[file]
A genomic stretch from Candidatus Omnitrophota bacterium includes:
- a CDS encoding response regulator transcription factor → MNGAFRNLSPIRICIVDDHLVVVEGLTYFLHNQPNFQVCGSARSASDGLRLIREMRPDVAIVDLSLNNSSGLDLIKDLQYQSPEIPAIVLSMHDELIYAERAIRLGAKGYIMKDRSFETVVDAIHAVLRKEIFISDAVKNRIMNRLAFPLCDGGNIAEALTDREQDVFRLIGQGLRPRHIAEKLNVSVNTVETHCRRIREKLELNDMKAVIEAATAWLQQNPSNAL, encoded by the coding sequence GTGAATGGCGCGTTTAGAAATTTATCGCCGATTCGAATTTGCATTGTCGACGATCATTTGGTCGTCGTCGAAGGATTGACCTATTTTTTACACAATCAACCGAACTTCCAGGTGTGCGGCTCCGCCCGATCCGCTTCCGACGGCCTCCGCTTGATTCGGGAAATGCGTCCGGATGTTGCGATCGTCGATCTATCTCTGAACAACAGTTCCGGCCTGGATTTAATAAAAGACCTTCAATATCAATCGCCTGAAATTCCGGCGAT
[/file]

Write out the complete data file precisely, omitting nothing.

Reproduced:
A genomic stretch from Candidatus Omnitrophota bacterium includes:
- a CDS encoding response regulator transcription factor → MNGAFRNLSPIRICIVDDHLVVVEGLTYFLHNQPNFQVCGSARSASDGLRLIREMRPDVAIVDLSLNNSSGLDLIKDLQYQSPEIPAIVLSMHDELIYAERAIRLGAKGYIMKDRSFETVVDAIHAVLRKEIFISDAVKNRIMNRLAFPLCDGGNIAEALTDREQDVFRLIGQGLRPRHIAEKLNVSVNTVETHCRRIREKLELNDMKAVIEAATAWLQQNPSNAL, encoded by the coding sequence GTGAATGGCGCGTTTAGAAATTTATCGCCGATTCGAATTTGCATTGTCGACGATCATTTGGTCGTCGTCGAAGGATTGACCTATTTTTTACACAATCAACCGAACTTCCAGGTGTGCGGCTCCGCCCGATCCGCTTCCGACGGCCTCCGCTTGATTCGGGAAATGCGTCCGGATGTTGCGATCGTCGATCTATCTCTGAACAACAGTTCCGGCCTGGATTTAATAAAAGACCTTCAATATCAATCGCCTGAAATTCCGGCGAT